BEIJING, July 25 (CNN) -- A federal judge in Arkansas has blocked abortion restrictions that were supposed to come into force on the 24th, a victory for opponents of the law who believe they violate the precedent of the Supreme Court, are unnecessary in medicine and are conduits for womens abortions, CNN reported. Tao creates a huge burden.
Recently, conservative states in the United States are trying to limit the way women abort, and the Supreme Court is currently considering whether to accept similar cases in Louisiana.
Arkansas Eastern District Court Judge Baker issued a temporary injunction on 23, ruling that these laws cause sustained and imminent harm to patients. Baker said the state was not interested in enforcing unconstitutional laws and said she would prevent the state from enforcing them when legal challenges arose.
Three different provisions of these laws are controversial. One is to ban abortion from the 18th week of pregnancy. According to Baker, since the provision prohibits almost all abortions before they are feasible, it is unconstitutional according to court jurisprudence.
Another provision prohibits doctors from performing abortions if the decision to abort a woman is based on the diagnosis of Down syndrome in the fetus. Baker said it also bars almost all Down syndrome abortions before they are feasible.
The third law requires doctors to be certified as obstetricians and gynecologists, and Baker said that given the reality of abortion care, training and practice in Arkansas, this will not provide obvious medical benefits. She pointed out that if this rule was implemented, there would be no abortion providers in the state.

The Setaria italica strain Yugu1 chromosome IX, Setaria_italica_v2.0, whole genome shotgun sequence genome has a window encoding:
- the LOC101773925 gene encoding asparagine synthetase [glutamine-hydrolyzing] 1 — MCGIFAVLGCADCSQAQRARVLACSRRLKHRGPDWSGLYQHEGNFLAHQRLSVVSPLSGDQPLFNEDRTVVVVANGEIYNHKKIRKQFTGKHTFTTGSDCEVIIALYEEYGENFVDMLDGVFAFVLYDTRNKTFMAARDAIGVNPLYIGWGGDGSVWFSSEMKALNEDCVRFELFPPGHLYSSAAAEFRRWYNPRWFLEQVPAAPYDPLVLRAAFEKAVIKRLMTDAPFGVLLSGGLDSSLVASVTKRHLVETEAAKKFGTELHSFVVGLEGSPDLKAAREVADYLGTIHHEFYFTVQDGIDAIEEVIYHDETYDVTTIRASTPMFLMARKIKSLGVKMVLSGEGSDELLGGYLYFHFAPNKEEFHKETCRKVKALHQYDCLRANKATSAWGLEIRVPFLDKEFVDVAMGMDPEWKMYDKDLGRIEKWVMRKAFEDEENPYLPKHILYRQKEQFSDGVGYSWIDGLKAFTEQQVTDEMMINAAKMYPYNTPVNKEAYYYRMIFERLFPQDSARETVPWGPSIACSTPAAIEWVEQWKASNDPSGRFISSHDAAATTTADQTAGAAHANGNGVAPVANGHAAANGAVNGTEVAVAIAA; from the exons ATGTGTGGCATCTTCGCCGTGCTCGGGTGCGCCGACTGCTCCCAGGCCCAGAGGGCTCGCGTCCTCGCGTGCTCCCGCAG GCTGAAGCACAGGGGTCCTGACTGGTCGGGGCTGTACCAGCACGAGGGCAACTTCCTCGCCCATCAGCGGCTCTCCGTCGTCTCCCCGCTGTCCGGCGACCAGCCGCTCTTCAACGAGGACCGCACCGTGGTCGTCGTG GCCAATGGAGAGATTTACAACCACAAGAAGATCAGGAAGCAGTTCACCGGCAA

In recent years, Arkansas has launched a targeted campaign against abortion care and women in need of abortion. More than 25 laws have been enacted to prevent and interfere with womens access to abortion care in the state. Twelve laws have been implemented in 2019 alone, said ACLU and the American Family Planning Federation. The teachers wrote in court papers.
Holly Dixon, legal director and interim executive director of ACLU, Arkansas, said her team was breathing a sigh of relief. Personal medical decision-making is personal, and politicians should not be involved in stifling private business decisions, closing clinics and preventing people from receiving the care they need, she said.
Arkansas defends these laws, calling them common sense regulations. In court documents, Arkansas Attorney General Leslie Rutledge said: Every regulation benefits society, mothers and the medical profession in various ways, and there is no real (or legally recognizable) burden on abortion channels.
Source: Responsible Editor of CNN: Zhou Xinyi_NB12002